Twilight of the Superheroes | Study Guide

Deborah Eisenberg

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Twilight of the Superheroes | Revenge of the Dinosaurs | Summary



Lulu flies home to New York City from the West Coast to visit her grandmother, who recently suffered two debilitating strokes. Nana pretty much raised Lulu and her brothers, Bill and Peter, during their mother's illness and after her death. Their father, Nana's son, is a reckless, violent drunk. No one talks to him anymore.

Lulu drops off her luggage at her friend Juliette's apartment, but quickly leaves because Juliette and her boyfriend Wendell are arguing about killing the "crazy, angry maniacs out there who want to kill us." She arrives at Nana's house before Bill and makes small talk with Nana's night nurse, Eileen, who is determined to let Lulu know how kind Bill and his family are for taking such good care of Nana.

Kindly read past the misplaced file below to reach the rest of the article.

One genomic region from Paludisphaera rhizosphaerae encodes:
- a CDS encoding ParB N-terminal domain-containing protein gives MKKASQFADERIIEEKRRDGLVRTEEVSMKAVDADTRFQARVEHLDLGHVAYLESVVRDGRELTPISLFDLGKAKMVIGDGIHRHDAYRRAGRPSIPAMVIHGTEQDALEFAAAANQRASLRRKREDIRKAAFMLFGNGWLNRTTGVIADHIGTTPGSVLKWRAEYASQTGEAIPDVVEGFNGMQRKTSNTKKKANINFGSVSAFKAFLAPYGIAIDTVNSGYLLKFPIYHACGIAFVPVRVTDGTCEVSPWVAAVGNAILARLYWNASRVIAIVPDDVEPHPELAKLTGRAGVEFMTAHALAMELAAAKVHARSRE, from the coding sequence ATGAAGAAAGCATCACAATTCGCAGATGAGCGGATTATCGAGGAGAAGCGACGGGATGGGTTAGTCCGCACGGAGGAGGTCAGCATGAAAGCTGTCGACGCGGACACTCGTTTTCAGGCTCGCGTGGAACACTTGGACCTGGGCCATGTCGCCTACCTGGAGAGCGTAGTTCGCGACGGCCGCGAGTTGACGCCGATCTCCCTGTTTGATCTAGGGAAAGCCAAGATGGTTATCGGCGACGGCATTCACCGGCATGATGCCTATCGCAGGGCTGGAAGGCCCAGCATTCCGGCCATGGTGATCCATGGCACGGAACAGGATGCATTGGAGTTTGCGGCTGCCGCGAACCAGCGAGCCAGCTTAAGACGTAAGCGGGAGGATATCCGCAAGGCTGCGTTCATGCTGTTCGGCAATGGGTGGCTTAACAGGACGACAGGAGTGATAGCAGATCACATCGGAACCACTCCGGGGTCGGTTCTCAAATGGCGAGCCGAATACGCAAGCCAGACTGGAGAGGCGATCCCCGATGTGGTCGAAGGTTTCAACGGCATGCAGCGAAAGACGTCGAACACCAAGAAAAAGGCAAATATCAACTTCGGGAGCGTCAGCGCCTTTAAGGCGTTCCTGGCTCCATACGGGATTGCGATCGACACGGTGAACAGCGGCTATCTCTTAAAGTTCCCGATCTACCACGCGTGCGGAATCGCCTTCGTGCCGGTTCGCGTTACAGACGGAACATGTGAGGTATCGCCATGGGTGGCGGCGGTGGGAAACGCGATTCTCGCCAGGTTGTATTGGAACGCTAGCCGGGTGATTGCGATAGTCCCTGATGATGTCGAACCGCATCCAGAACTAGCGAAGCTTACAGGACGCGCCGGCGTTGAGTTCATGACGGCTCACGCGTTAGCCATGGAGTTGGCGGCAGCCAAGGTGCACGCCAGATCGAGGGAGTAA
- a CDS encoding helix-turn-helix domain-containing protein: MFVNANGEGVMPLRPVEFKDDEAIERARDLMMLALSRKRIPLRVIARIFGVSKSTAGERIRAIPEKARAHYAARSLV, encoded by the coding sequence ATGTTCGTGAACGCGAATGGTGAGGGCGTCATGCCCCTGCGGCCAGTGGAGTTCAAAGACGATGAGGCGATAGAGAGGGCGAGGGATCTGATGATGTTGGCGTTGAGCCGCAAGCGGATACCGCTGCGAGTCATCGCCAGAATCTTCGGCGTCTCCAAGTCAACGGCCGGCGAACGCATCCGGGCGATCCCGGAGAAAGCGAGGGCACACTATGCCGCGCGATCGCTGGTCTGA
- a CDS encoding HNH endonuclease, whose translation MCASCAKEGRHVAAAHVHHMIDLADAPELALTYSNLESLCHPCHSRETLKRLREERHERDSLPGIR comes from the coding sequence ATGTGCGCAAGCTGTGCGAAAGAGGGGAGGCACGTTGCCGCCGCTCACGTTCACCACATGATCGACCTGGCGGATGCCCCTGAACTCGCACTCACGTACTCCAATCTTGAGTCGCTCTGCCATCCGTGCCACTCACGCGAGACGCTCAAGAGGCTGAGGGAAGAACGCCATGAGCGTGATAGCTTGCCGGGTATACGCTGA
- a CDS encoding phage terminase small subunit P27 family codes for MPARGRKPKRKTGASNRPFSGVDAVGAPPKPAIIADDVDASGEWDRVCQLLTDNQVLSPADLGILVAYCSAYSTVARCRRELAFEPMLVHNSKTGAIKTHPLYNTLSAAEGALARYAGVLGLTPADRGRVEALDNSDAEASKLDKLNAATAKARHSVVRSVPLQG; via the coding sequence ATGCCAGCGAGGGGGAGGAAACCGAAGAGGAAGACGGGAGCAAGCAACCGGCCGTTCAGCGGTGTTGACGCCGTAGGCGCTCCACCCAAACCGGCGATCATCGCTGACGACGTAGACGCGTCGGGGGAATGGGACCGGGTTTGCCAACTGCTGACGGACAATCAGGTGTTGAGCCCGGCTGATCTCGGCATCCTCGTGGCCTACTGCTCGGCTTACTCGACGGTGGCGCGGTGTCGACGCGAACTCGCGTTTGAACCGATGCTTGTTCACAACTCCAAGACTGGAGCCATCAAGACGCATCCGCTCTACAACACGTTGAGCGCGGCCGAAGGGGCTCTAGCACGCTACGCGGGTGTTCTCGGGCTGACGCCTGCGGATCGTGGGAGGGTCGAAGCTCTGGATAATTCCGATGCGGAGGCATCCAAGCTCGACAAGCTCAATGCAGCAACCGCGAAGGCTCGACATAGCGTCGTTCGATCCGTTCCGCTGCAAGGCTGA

Lulu is shocked to see what has become of Nana. She's lost the stunning good looks of her youth, she can't walk, and she doesn't seem to know where she is or who she's with. She watches a news program on an old black-and-white TV. Buildings explode and soldiers march across the screen. They are replaced by protesters in some foreign capital—Lulu isn't sure which. She and her partner, Jeff, don't have a TV back at home because Jeff thinks it will brainwash them. Jeff seems to have a lot of opinions about everything, and he isn't afraid to share them. He once told a stranger in an elevator, "the sun is setting, you guys at the helm," then launched into a diatribe about dinosaurs and fossil fuels. Lulu watches TV with Nana for a few moments. Famous men are on the screen, followed by "helicopters ... nosing at some mountains."